Researchers from Lund University, together with the Roche pharmaceutical company, have used a method to develop a new blood marker capable of detecting whether or not a person has Alzheimer's disease.
Dung beetles use wind compass when the sun is high
Researchers have shown for the first time that an animal uses different directional sensors to achieve the highest possible navigational precision in different conditions.
SwRI scientist develops novel algorithm to aid search for exoplanets
Inspired by movie streaming services such as Netflix or Hulu, a Southwest Research Institute scientist developed a technique to look for stars likely to host giant, Jupiter-sized planets outside of our solar system.
LGBTI adolescents and young adults with cancer: Can we do better?
A new systemic review of the literature has shown a clear gap in the understanding of cancer in lesbian, gay, bisexual, transgender and/or intersex (LGBTI) adolescents and young adults (AYA).
How people want to feel determines whether others can influence their emotions
New Stanford research on emotions shows that people's motivations are a driving factor behind how much they allow others to influence their feelings, such as anger.
Seizures in Alzheimer's mouse model disrupt adult neurogenesis
Working with animal models of Alzheimer's disease, a team led by researchers at Baylor College of Medicine discovered that seizures that are associated with the disease both in animal models and humans alter the normal dynamics of neurogenesis in adult brains.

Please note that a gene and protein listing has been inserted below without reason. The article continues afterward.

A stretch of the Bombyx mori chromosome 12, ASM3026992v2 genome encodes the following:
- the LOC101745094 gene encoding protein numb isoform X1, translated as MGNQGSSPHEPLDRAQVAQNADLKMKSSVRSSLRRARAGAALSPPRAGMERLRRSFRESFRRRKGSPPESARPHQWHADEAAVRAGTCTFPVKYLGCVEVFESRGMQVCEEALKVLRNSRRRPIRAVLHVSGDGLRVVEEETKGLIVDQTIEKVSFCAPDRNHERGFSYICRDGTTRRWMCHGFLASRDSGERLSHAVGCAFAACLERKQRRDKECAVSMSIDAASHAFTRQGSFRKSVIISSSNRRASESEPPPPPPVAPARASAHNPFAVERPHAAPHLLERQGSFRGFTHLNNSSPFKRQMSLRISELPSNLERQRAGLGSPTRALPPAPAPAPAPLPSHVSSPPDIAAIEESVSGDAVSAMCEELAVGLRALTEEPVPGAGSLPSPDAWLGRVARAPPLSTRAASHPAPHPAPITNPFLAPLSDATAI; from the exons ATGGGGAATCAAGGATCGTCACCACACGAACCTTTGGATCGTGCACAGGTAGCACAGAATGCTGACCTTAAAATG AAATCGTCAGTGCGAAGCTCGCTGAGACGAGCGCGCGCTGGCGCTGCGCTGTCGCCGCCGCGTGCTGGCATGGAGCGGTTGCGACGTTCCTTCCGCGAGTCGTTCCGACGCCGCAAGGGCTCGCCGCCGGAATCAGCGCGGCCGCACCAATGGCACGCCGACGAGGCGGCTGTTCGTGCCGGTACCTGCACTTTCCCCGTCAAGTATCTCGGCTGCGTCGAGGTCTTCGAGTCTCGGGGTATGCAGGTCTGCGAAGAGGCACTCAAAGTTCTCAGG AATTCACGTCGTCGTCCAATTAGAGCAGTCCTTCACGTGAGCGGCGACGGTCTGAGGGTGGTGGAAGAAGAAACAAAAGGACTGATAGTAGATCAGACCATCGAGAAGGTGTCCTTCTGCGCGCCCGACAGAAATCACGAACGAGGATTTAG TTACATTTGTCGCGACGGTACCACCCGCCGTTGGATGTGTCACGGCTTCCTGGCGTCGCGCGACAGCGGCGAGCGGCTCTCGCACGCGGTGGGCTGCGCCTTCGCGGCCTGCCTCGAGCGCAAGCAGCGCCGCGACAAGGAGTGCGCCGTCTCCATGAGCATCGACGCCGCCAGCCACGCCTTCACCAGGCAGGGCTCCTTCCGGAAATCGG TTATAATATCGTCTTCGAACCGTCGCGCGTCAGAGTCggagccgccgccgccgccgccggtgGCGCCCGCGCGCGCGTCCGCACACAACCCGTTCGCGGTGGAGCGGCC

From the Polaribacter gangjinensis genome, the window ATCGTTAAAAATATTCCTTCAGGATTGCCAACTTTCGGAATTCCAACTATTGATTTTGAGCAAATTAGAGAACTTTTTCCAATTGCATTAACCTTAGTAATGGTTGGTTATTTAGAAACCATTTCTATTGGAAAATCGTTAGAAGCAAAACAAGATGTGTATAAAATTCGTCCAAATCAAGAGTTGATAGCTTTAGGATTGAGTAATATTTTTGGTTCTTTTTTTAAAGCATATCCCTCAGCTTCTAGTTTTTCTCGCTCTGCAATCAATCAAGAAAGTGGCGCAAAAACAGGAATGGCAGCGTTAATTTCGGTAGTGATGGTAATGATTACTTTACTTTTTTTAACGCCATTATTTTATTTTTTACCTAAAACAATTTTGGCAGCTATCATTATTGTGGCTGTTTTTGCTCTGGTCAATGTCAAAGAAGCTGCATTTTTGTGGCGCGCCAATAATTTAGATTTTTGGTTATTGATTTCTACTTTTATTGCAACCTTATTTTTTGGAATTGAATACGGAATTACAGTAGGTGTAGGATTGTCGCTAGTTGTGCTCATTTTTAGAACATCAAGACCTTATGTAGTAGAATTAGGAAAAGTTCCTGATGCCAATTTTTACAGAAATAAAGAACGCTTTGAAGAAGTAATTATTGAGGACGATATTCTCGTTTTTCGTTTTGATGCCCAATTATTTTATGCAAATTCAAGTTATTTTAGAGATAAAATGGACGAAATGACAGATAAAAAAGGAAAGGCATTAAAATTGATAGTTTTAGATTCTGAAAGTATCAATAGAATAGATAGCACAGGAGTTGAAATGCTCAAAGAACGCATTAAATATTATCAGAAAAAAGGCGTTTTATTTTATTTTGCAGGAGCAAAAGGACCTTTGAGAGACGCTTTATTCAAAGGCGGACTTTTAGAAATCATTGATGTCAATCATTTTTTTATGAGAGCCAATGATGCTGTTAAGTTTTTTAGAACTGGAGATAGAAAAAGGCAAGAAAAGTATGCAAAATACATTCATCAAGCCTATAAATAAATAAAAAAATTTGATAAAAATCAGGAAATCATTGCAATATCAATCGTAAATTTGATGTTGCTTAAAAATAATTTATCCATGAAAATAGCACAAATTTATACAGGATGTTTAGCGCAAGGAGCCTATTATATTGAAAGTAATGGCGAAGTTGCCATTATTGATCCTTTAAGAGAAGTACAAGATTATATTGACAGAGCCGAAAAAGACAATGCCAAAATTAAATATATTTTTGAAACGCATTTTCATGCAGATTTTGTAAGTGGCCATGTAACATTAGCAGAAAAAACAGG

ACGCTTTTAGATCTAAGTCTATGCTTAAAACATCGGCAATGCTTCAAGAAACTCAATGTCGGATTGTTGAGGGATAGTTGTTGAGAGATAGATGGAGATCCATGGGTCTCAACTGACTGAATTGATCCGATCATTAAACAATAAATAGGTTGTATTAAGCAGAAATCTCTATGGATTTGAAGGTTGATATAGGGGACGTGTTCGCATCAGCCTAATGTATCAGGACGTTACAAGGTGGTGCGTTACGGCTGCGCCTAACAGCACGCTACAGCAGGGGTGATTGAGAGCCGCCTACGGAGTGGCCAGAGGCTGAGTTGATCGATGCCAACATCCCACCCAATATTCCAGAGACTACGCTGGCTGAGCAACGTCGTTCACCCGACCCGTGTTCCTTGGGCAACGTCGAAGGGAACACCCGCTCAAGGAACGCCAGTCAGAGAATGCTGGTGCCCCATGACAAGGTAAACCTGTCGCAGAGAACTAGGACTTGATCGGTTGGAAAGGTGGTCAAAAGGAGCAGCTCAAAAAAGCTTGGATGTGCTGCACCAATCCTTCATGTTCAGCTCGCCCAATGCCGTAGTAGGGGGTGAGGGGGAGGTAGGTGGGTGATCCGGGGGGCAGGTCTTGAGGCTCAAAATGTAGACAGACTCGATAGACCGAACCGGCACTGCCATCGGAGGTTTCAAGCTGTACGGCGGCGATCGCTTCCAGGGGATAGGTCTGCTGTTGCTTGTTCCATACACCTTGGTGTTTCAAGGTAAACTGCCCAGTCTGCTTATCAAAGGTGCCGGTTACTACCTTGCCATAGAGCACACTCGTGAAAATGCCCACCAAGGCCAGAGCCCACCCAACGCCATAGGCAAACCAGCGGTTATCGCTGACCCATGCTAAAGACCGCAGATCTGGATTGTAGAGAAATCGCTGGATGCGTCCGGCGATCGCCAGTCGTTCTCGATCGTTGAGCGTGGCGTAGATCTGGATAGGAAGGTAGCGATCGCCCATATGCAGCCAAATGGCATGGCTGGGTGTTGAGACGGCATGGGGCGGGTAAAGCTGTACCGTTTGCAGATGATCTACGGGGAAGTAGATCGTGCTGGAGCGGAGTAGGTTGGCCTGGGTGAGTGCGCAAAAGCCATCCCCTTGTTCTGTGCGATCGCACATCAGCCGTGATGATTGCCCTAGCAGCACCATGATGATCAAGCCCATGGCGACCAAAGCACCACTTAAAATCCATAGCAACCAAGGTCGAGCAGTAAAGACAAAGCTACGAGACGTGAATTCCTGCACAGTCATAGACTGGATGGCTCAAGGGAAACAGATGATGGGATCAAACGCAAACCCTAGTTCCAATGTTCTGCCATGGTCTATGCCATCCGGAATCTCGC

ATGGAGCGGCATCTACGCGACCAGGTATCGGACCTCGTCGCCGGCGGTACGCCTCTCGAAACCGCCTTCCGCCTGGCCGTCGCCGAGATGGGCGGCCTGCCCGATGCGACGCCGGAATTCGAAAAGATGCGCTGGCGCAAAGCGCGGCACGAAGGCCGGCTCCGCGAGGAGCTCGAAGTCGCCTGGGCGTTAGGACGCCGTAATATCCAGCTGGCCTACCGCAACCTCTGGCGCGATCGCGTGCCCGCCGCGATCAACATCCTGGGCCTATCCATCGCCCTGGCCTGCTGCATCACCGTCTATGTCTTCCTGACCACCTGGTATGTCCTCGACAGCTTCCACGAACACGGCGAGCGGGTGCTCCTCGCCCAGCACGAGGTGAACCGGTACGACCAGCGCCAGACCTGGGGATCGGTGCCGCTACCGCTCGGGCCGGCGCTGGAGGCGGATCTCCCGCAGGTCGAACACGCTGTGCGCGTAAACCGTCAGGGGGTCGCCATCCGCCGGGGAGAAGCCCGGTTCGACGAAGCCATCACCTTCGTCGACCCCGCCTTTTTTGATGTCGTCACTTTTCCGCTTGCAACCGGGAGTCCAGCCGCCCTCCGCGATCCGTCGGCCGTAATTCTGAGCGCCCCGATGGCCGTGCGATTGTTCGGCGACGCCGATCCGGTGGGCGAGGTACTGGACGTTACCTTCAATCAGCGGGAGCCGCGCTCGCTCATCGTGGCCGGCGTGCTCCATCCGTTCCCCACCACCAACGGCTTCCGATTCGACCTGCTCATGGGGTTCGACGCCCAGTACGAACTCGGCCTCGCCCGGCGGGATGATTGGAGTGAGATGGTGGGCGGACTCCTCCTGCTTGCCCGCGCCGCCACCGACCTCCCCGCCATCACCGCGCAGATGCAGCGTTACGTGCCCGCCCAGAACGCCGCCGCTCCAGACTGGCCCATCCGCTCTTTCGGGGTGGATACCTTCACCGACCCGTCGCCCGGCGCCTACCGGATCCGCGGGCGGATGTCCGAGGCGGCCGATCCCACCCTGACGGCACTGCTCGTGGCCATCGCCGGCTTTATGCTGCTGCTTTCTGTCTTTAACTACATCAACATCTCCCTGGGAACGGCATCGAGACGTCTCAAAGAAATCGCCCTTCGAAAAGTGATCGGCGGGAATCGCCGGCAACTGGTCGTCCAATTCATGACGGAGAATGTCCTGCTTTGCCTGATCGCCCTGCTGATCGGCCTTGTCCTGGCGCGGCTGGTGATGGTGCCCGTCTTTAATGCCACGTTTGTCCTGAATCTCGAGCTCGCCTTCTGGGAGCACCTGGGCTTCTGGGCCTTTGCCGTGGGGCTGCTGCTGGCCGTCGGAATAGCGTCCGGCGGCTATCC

Laser light detects tumors
A team of researchers from Jena presents a groundbreaking new method for the rapid, gentle and reliable detection of tumors with laser light.
Solving a condensation mystery
Dropwise condensation on liquid infused surfaces presented a mystery: what's causing the movement of water droplets?
First in vivo proof-of-concept in Steinert's myotonic dystrophy
Ana Buj Bello's team, a researcher in an Inserm unit at Genethon, the AFM-Telethon laboratory, has made the proof-of-concept of a CRISPR-Cas9 approach in a mouse model of Steinert's myotonic dystrophy, the most common neuromuscular disease in adults.
Adding clinical variables improves accuracy of lung allocation score
Implemented in 2005, the lung allocation score is used to prioritize patients awaiting lung transplants in the US.
Scientists closer to unraveling mechanisms of speech processing in the brain
A new study that sheds light on how the brain processes language could lead to a better understanding of autism spectrum disorder, schizophrenia and other neurodevelopmental conditions.
Researchers study healthy ALS neurons as way to understand resistance to the disease
Scientists have developed a stem-cell-based modeling system that identifies how some neurons are resistant to ALS -- a breakthrough that offers potential for battling neurodegeneration.